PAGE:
Travel Writing (Section 4)

2559-504:
Discipline: English Writing
Instructor: Fowler
Credits: 3



Field Work: Day 2 - Wednesday, 16 March | South Africa Download Syllabus

Cultures around the world put up monuments to memorialize heroes, achievements, events (whether traumatic or triumphal), religious aspirations, intentions for the future, and regrets about the past. What does the world preserve and remember? And how? These built sites mark real places and help produce a virtual reality that becomes even more powerful than the real.

In this course, we’ll visit, study, and write about such cultural sites — including especially UNESCO World Heritage Sites — and the ways they encounter their many audiences. Beginning the course with brief readings in ongoing conversations about heritage (in anthropology, human rights philosophy, and art history), we’ll then develop an approach to take with us in our fieldwork. Throughout, exemplary travel writing from contemporary authors will model the beautifully written, ethically alive, aesthetically responsive prosecraft to which we’ll aspire. We will consider the way that words collaborate with architecture and landscape to allow built sites to address their various audiences, support ritual performance and liturgy, embody visual and verbal perspective (bring a camera, even if it’s only in your phone), and direct our experience with signage, story telling, inscription, graffiti and other modes of legitimate or rebellious interactivity.

Students will develop individual and collaborative accounts of heritage sites according to their particular itinerary of visits, writing multiple short essays and then choosing two of them to develop into longer essays.  In addition to great writing, a high quality of class participation will be rewarded (this is a seminar, not a lecture course).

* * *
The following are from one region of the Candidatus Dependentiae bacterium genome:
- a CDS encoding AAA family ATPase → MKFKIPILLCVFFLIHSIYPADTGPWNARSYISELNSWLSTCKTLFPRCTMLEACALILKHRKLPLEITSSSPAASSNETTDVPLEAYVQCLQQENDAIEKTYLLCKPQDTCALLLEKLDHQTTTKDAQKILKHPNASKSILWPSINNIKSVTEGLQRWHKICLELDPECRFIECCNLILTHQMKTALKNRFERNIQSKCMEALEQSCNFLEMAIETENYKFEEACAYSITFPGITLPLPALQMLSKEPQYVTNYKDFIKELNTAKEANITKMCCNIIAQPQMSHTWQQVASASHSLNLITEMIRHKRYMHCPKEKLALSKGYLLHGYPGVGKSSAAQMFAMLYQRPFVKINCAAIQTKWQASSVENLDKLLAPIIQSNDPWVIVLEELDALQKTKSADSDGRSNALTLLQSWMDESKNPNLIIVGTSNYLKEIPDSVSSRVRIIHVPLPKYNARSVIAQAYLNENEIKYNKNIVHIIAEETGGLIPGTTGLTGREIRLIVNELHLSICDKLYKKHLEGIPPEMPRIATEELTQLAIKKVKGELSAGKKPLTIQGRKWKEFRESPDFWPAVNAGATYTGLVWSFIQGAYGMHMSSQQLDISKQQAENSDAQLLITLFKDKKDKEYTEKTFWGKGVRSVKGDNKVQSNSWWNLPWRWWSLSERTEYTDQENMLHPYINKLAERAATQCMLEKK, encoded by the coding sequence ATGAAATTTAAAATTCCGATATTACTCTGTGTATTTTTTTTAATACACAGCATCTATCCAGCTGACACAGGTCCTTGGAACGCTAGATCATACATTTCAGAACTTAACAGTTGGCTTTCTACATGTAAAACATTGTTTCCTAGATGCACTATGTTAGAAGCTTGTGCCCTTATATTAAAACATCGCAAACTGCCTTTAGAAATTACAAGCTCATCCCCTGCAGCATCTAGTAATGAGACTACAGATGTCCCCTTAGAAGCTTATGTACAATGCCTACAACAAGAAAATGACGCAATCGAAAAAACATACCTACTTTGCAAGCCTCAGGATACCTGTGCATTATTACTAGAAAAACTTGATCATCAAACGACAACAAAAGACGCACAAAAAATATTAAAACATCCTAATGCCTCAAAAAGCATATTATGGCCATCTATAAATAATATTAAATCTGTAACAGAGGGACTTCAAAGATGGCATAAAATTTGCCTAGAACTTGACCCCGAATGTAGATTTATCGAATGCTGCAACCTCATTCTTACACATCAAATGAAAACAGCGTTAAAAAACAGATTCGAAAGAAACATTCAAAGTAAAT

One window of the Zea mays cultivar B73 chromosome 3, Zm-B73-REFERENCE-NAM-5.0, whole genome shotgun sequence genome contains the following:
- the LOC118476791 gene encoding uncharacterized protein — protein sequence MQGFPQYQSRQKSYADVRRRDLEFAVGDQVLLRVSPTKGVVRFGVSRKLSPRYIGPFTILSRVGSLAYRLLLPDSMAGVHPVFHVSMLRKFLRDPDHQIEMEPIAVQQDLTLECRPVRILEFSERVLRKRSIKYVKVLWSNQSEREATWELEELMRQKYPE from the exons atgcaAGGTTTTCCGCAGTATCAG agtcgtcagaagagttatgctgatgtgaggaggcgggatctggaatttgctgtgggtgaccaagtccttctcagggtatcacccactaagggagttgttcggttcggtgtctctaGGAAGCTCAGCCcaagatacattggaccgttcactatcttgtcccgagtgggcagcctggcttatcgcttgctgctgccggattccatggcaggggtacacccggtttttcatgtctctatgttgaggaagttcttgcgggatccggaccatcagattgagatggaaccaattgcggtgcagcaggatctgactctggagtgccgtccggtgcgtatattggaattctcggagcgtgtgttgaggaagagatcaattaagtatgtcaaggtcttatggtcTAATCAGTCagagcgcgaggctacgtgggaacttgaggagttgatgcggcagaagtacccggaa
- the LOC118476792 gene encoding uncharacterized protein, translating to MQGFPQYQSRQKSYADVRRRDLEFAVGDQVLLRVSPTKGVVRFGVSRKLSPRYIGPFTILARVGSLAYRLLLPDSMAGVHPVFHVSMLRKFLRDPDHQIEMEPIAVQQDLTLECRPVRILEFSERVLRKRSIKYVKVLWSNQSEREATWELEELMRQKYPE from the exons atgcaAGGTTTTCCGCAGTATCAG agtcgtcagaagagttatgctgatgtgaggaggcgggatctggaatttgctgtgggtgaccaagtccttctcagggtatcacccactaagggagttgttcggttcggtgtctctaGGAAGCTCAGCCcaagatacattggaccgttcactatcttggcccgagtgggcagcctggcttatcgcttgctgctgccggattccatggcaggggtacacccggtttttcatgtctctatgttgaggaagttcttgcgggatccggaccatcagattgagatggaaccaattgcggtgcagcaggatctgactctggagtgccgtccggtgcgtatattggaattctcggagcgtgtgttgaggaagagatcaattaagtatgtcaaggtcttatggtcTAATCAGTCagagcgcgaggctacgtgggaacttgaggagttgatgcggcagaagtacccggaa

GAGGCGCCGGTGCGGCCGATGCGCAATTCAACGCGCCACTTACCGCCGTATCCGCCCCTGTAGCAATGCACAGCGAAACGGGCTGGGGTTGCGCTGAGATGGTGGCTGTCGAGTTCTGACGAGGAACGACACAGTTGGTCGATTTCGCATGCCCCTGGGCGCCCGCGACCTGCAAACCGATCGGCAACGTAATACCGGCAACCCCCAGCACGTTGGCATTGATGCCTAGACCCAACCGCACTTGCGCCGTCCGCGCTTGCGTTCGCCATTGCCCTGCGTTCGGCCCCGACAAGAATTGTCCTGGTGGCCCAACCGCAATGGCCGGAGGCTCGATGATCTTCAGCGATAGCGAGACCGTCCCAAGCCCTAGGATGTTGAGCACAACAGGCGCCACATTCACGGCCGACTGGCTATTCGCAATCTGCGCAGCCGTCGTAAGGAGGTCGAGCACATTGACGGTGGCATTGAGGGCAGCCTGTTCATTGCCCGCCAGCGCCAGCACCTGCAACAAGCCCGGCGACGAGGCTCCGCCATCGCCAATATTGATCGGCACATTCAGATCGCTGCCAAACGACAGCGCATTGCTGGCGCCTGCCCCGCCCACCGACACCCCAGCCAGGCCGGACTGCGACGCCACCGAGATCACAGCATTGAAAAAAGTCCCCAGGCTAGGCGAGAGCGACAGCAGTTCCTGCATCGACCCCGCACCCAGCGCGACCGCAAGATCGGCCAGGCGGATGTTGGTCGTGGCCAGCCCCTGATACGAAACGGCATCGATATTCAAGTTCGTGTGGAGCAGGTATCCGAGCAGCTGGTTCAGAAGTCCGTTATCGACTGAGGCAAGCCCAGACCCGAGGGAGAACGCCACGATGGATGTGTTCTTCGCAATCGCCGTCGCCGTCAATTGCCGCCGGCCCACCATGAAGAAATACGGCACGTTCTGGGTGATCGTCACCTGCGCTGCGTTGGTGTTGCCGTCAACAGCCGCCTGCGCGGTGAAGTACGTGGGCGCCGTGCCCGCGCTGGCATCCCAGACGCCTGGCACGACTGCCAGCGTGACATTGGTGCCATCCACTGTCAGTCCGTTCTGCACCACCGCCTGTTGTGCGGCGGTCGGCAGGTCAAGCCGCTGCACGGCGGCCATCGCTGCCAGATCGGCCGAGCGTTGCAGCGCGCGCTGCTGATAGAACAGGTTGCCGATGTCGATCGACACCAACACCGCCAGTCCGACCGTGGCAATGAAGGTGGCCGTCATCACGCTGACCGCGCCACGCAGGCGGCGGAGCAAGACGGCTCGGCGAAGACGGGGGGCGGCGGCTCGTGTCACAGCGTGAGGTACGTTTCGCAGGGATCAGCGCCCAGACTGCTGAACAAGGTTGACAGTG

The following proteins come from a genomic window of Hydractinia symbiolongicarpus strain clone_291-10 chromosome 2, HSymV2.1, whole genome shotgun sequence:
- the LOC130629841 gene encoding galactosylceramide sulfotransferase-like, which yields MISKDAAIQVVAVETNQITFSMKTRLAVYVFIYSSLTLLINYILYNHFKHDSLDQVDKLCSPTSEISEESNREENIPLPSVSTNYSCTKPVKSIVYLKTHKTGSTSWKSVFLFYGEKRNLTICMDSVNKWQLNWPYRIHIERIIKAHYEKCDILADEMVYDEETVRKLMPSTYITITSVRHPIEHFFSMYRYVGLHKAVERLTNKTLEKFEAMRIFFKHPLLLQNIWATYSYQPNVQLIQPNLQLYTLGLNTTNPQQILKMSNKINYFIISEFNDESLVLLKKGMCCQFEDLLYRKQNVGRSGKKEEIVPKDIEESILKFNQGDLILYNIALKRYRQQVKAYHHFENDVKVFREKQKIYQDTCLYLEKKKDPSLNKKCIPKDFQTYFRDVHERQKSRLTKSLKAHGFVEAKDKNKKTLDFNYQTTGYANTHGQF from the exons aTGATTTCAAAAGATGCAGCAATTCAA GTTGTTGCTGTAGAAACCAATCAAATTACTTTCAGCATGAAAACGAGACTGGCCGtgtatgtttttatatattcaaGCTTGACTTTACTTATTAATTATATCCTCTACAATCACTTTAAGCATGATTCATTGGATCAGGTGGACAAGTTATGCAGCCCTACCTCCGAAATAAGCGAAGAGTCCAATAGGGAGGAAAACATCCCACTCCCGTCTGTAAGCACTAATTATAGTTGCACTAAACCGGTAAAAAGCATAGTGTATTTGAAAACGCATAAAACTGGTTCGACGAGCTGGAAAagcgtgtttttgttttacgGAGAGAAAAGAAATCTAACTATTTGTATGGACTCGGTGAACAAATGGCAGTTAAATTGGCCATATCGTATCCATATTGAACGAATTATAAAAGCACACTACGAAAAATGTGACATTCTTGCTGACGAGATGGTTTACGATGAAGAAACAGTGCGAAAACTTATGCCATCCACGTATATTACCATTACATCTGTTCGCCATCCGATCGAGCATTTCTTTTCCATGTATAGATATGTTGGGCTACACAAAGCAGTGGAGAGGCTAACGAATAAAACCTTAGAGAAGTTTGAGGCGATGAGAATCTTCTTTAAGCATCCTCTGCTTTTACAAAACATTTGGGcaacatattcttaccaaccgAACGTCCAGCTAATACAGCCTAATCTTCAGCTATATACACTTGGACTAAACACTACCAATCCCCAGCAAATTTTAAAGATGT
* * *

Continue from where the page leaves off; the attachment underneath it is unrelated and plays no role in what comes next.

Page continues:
Field Work

Country: South Africa
Day: 2 - Wednesday, 16 March

We take a ferry to a green little island that looks back at Cape Town and Table Rock from far out in Table Bay: here is the Robben Island UNESCO World Heritage Site of South Africa, where for three centuries South African elites ran a sequence of exclusionary institutions that included a “hospital” for sufferers from leprosy, a military base, and a maximum security prison. (There is also a site of Muslim pilgrimage on the island: an Indonesian prince in exile died here in the 18th century.) This lonely, somber spot locked away socially unacceptable people from society and the mainland, including the magnificent Nelson Mandela, who spent 18 years imprisoned on Robben Island until the people of South Africa rejected apartheid and its political prisoners were finally released to worldwide rejoicing. Mandela was soon elected the first president of the newly free nation. UNESCO describes the site as a symbol of the triumph of democracy over oppression, and it is sure to be very moving. There will also be penguins! The challenges of writing about Robben Island are moral and political as well as logistical; the visit has been a highlight of many past voyages. Our guide will be a former political prisoner, telling his story, and our writing will help pass it on. From Robben Island, we move into the center of Cape Town to visit St George’s Cathedral, where the inspiring Archbishop Desmond Tutu (friend of Semester at Sea!) once led the congregation. Banding together with important Cape Town mosques and synagogues, St George’s was instrumental in the fight against apartheid. We will study the exhibit about their activism in the church crypt. There should be time to see the stained glass and perhaps to walk the prayer labyrinth before we head back to the ship and work together on our own guidebook to the Robben Island World Heritage Site in the context of South African liberation.

Academic Objectives:
1. Visit the UNESCO site and experience its layers, documenting our responses; consider protest through St Georges. What kind of encounter is a pilgrimage to Robben Island?
2. Articulate the implied audience, the effectiveness of the spatial organization, the point of view of stories told.
3. Develop an analytical account of the concept of heritage embodied at the Robben Island site and its successes. What should we “add” to the site on our website to make Robben Island a more effective experience for our readers?